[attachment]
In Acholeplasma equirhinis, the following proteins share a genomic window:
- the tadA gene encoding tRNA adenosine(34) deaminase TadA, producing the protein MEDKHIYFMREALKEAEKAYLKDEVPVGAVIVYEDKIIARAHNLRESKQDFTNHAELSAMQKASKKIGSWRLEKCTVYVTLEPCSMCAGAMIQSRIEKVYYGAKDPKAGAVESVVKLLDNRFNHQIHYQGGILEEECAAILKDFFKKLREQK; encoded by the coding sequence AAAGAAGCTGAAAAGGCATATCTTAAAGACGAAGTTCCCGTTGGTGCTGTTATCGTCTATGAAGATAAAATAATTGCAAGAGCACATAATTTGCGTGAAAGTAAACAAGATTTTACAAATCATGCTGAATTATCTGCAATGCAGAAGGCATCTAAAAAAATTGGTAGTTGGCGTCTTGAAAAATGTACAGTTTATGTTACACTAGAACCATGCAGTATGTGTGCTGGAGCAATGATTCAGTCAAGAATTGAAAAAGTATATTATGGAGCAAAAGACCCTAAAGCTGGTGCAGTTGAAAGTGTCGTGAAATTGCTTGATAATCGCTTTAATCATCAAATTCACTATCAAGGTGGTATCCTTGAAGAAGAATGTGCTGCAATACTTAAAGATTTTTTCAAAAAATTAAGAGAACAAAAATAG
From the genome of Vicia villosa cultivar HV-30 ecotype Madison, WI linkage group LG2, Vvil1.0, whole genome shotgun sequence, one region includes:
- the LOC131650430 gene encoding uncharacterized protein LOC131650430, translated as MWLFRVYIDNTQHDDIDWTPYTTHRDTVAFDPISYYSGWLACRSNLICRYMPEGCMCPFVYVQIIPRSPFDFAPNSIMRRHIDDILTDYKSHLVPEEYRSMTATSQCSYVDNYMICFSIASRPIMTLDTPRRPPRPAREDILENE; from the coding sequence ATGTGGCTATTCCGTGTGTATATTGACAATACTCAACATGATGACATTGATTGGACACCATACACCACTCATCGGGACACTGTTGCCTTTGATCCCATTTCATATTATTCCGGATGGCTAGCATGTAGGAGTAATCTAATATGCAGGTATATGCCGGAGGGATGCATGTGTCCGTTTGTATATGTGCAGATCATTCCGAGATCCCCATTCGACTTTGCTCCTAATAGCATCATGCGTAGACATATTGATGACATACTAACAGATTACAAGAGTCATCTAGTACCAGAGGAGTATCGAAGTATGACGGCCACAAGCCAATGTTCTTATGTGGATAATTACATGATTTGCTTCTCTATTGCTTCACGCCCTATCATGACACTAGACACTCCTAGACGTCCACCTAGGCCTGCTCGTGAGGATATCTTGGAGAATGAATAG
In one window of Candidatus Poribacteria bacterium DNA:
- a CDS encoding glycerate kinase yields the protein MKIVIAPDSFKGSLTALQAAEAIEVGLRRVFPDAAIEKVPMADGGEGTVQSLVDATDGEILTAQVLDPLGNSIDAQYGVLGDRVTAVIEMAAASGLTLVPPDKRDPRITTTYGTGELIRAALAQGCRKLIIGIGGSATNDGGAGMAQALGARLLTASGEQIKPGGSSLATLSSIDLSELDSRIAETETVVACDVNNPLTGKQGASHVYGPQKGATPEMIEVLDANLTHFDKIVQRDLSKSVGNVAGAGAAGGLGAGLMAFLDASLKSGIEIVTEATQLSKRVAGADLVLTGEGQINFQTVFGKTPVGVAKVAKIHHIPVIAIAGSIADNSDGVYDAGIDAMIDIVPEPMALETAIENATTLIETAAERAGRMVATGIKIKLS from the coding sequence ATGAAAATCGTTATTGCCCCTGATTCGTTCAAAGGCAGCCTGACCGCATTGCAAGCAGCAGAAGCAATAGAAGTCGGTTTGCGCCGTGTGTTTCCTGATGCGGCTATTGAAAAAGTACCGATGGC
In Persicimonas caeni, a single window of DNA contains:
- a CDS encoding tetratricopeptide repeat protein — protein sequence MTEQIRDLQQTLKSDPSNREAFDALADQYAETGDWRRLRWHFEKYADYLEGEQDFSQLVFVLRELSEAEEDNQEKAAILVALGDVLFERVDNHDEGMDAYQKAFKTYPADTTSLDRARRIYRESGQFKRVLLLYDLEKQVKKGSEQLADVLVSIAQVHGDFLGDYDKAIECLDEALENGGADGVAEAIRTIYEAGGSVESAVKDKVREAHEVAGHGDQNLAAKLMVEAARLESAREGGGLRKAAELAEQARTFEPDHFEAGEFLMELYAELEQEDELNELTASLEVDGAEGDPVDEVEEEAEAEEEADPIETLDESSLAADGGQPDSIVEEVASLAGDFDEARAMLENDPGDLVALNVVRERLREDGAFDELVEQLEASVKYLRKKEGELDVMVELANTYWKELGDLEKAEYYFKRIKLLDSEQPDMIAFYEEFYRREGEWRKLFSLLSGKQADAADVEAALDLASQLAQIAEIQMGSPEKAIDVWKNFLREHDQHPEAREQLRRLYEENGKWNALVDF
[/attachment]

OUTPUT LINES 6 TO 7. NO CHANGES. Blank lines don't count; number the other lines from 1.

- a CDS encoding glycerate kinase yields the protein MKIVIAPDSFKGSLTALQAAEAIEVGLRRVFPDAAIEKVPMADGGEGTVQSLVDATDGEILTAQVLDPLGNSIDAQYGVLGDRVTAVIEMAAASGLTLVPPDKRDPRITTTYGTGELIRAALAQGCRKLIIGIGGSATNDGGAGMAQALGARLLTASGEQIKPGGSSLATLSSIDLSELDSRIAETETVVACDVNNPLTGKQGASHVYGPQKGATPEMIEVLDANLTHFDKIVQRDLSKSVGNVAGAGAAGGLGAGLMAFLDASLKSGIEIVTEATQLSKRVAGADLVLTGEGQINFQTVFGKTPVGVAKVAKIHHIPVIAIAGSIADNSDGVYDAGIDAMIDIVPEPMALETAIENATTLIETAAERAGRMVATGIKIKLS from the coding sequence ATGAAAATCGTTATTGCCCCTGATTCGTTCAAAGGCAGCCTGACCGCATTGCAAGCAGCAGAAGCAATAGAAGTCGGTTTGCGCCGTGTGTTTCCTGATGCGGCTATTGAAAAAGTACCGATGGC
In Persicimonas caeni, a single window of DNA contains: